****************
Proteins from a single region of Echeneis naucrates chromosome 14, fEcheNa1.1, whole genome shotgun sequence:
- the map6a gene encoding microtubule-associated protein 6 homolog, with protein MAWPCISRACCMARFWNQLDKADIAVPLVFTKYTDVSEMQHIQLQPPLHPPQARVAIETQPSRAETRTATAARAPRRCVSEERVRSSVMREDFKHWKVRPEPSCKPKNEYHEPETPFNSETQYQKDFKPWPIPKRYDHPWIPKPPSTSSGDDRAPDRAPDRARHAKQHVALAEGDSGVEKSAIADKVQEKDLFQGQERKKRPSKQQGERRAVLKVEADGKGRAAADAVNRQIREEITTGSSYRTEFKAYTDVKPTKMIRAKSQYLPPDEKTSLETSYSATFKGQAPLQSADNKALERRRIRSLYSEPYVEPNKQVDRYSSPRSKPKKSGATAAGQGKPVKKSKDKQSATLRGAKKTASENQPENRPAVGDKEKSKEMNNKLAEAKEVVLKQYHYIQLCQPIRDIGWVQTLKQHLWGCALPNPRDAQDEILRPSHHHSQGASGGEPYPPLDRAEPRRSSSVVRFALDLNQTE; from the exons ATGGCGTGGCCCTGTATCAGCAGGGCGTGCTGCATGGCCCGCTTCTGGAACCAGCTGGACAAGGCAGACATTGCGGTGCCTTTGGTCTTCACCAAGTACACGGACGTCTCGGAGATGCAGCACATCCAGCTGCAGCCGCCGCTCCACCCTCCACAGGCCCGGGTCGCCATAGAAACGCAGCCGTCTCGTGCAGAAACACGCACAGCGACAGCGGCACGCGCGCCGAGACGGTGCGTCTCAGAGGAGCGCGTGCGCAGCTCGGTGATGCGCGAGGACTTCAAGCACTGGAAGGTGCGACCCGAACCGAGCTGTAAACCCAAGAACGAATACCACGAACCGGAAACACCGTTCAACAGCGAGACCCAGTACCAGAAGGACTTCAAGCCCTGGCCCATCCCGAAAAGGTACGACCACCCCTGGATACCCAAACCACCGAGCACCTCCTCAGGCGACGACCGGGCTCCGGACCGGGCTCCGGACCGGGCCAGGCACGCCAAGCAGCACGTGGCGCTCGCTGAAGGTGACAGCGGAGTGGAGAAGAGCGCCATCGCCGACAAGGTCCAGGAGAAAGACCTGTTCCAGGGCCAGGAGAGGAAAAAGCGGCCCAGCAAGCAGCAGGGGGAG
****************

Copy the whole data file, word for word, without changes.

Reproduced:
Proteins from a single region of Echeneis naucrates chromosome 14, fEcheNa1.1, whole genome shotgun sequence:
- the map6a gene encoding microtubule-associated protein 6 homolog, with protein MAWPCISRACCMARFWNQLDKADIAVPLVFTKYTDVSEMQHIQLQPPLHPPQARVAIETQPSRAETRTATAARAPRRCVSEERVRSSVMREDFKHWKVRPEPSCKPKNEYHEPETPFNSETQYQKDFKPWPIPKRYDHPWIPKPPSTSSGDDRAPDRAPDRARHAKQHVALAEGDSGVEKSAIADKVQEKDLFQGQERKKRPSKQQGERRAVLKVEADGKGRAAADAVNRQIREEITTGSSYRTEFKAYTDVKPTKMIRAKSQYLPPDEKTSLETSYSATFKGQAPLQSADNKALERRRIRSLYSEPYVEPNKQVDRYSSPRSKPKKSGATAAGQGKPVKKSKDKQSATLRGAKKTASENQPENRPAVGDKEKSKEMNNKLAEAKEVVLKQYHYIQLCQPIRDIGWVQTLKQHLWGCALPNPRDAQDEILRPSHHHSQGASGGEPYPPLDRAEPRRSSSVVRFALDLNQTE; from the exons ATGGCGTGGCCCTGTATCAGCAGGGCGTGCTGCATGGCCCGCTTCTGGAACCAGCTGGACAAGGCAGACATTGCGGTGCCTTTGGTCTTCACCAAGTACACGGACGTCTCGGAGATGCAGCACATCCAGCTGCAGCCGCCGCTCCACCCTCCACAGGCCCGGGTCGCCATAGAAACGCAGCCGTCTCGTGCAGAAACACGCACAGCGACAGCGGCACGCGCGCCGAGACGGTGCGTCTCAGAGGAGCGCGTGCGCAGCTCGGTGATGCGCGAGGACTTCAAGCACTGGAAGGTGCGACCCGAACCGAGCTGTAAACCCAAGAACGAATACCACGAACCGGAAACACCGTTCAACAGCGAGACCCAGTACCAGAAGGACTTCAAGCCCTGGCCCATCCCGAAAAGGTACGACCACCCCTGGATACCCAAACCACCGAGCACCTCCTCAGGCGACGACCGGGCTCCGGACCGGGCTCCGGACCGGGCCAGGCACGCCAAGCAGCACGTGGCGCTCGCTGAAGGTGACAGCGGAGTGGAGAAGAGCGCCATCGCCGACAAGGTCCAGGAGAAAGACCTGTTCCAGGGCCAGGAGAGGAAAAAGCGGCCCAGCAAGCAGCAGGGGGAG